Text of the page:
I remember planning for Thanksgiving during the first few weeks of university. It was the first college holiday I was really looking forward to. The only thing dragging me through midterms and harrowing assignments was the thought of experiencing fall in New York City. Once travel plans were finalized, all that was left was planning for the trip. I dreamed of roaming Fifth Avenue with my high school friends, taking walks in Central Park with my relatives and dining at amazing restaurants. Despite knowing little about the significance of the holiday, I could not wait for Thanksgiving. Some people called it a neo-colonial holiday, while others looked forward to the traditional Thanksgiving feast with the quintessential Thanksgiving roast turkey. All I could care about was a week of absolute fun and shopping.
While in New York, I planned on soaking in the city rather than partying. I went for walks on the High Line and Madison Avenue. I explored the Metropolitan Museum of Art and parts of Manhattan with some of my closest friends. On Thanksgiving day, I got to watch the Macy’s Thanksgiving Day Parade marching through the streets. Looking at the people dressed in vibrant clothes, carrying massive, colorful inflatables and being part of such a big, carnival-like celebration was a completely new experience for me. As I pointed out Toothless the dragon, Dr. Seuss’ Grinch, and SpongeBob SquarePants to my friends, cartoon characters from my childhood came to life. I could not have asked for a better Thanksgiving. The next day, I also managed to watch my first broadway show, “The Phantom of the Opera,” with one of my closest friends.
The day after Thanksgiving was Black Friday — the one aspect of the holiday that was not completely alien to me. Diwali is an Indian festival when shops, markets and online retailers brace themselves for the amount of shopping done in the few weeks leading up to Diwali by a country of more than a billion people. So a season in the year when millions of people go crazy, unleash their consumerist demons and spend cash like they won’t find another day to do so was not novel to me. In New York, however, I found many of my high school friends hailing from really wealthy backgrounds spending indiscriminately in Gucci, Versace and Burberry stores. One of my friends spent $700 on a Gucci scarf. A scarf! Another spent $300 on Valentino slippers. Slippers! Personally, I consider myself a pretty price-conscious person, and although I had kept in touch with many of my high school friends, I found it tough to relate to them when it came to shopping. I had partaken in the Black Friday sales myself by buying a few T-shirts and two pairs of jeans from H&M and Century 21 — that’s all.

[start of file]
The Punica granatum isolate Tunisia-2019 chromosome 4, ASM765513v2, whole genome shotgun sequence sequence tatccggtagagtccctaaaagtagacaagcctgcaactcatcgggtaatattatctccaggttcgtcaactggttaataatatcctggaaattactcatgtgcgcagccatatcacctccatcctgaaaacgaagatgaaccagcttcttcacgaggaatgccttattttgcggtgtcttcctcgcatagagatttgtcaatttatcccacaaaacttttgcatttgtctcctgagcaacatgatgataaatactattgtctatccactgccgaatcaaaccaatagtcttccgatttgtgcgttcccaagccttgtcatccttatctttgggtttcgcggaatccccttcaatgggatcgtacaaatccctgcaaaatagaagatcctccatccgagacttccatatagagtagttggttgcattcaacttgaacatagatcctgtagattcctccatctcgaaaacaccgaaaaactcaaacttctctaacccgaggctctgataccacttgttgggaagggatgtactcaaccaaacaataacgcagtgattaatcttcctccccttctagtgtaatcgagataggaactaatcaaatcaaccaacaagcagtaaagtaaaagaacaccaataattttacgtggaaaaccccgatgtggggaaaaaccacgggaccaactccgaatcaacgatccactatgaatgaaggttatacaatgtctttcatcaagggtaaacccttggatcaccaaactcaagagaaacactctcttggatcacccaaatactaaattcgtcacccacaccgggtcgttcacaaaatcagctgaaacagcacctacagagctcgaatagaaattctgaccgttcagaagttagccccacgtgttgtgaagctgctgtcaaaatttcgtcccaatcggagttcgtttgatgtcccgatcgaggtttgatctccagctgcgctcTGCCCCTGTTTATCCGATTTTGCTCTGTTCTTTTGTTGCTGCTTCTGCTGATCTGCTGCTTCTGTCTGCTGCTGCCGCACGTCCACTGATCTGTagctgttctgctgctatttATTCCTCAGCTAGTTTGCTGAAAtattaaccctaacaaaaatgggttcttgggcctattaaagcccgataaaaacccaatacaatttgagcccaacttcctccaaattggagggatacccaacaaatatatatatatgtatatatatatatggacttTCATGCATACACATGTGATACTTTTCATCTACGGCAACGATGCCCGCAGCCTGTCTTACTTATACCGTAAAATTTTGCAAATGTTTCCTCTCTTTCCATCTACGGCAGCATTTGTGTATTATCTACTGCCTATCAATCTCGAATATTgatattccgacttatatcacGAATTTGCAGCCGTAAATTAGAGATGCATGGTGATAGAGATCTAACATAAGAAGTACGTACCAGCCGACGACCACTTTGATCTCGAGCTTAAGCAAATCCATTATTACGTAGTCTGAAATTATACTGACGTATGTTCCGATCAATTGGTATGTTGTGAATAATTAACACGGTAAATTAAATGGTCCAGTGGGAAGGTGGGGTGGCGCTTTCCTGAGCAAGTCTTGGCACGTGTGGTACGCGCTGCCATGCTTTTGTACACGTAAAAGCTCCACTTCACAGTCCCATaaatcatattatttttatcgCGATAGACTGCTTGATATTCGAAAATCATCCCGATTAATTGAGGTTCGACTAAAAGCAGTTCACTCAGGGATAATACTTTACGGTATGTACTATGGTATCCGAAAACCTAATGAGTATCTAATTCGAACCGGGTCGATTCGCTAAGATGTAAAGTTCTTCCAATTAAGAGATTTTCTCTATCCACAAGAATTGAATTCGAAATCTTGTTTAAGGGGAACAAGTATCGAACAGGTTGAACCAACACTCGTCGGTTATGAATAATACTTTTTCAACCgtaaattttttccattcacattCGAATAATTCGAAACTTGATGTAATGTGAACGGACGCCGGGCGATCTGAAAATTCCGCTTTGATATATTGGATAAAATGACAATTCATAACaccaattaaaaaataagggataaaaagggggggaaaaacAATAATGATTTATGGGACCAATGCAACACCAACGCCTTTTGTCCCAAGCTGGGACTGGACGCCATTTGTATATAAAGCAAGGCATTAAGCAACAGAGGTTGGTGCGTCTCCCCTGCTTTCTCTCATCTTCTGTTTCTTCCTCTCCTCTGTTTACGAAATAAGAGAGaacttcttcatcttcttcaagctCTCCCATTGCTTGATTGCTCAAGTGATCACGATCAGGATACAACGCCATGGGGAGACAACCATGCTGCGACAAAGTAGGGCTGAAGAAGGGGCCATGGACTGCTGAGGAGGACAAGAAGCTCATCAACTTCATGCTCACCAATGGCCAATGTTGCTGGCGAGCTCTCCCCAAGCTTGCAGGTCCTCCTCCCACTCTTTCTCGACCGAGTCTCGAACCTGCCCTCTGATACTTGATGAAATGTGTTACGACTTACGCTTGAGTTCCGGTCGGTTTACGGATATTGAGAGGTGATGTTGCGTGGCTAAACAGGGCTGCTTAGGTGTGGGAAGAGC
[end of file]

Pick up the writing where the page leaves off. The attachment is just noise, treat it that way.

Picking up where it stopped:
Black Friday is a huge boost to the U.S. retail economy, but I am already spending so much money on college tuition. So, I’d rather boost India’s economy than spend my Indian money in the United States. Yet, Black Friday and the glittery prospect of shopping in world-renowned brands’ stores brought many of us together in New York. And despite the reservations I had against it, I just felt thankful to be there with all my old friends.
It was then that I understood something deeper in Thanksgiving. It may be just an elaborate marketing plan for siphoning money away from millions of impulsive consumers; it may be a tradition smacking of quasi-colonialism. But unlike other holidays when people simply relax or have fun, Thanksgiving is one of those festivals that brings people together. It also truly encourages us to reflect on our lives and what we are grateful for.
I remember one day, standing in the middle of Times Square with some of my friends, closing my eyes for a brief moment and appreciating everything that had gotten me to this point — my friends, my parents, my teachers and mentors. None of us had thought in high school that at some point, all of us would come together from different universities and meet in the avenues of New York City, so far away from home. All our hard work in high school had helped us reach our goals and had led up to this point. This shared moment was a drop in an ocean of memories to be created.
Back in California, with the smoky air cleared up by rains, the first semester comes to a close. I feel grateful to have found friends I can call family, a place I love to be in and where I learn new things every day, and a community of people who help me nurture and develop my passions at the Daily Cal. In my first semester at UC Berkeley, the Daily Cal has helped me practice my love of writing regularly, instilling a discipline in me that I feel is necessary to improve my skill. So in the spirit of the season, I not only thank my friends, family, teachers and mentors, but I also deeply thank everyone at the Daily Cal for giving me a conduit to express myself to thousands of people.
Abhishek Roy writes the Friday blog on the financial and economic aspects of being an international student. Contact him at [email protected] .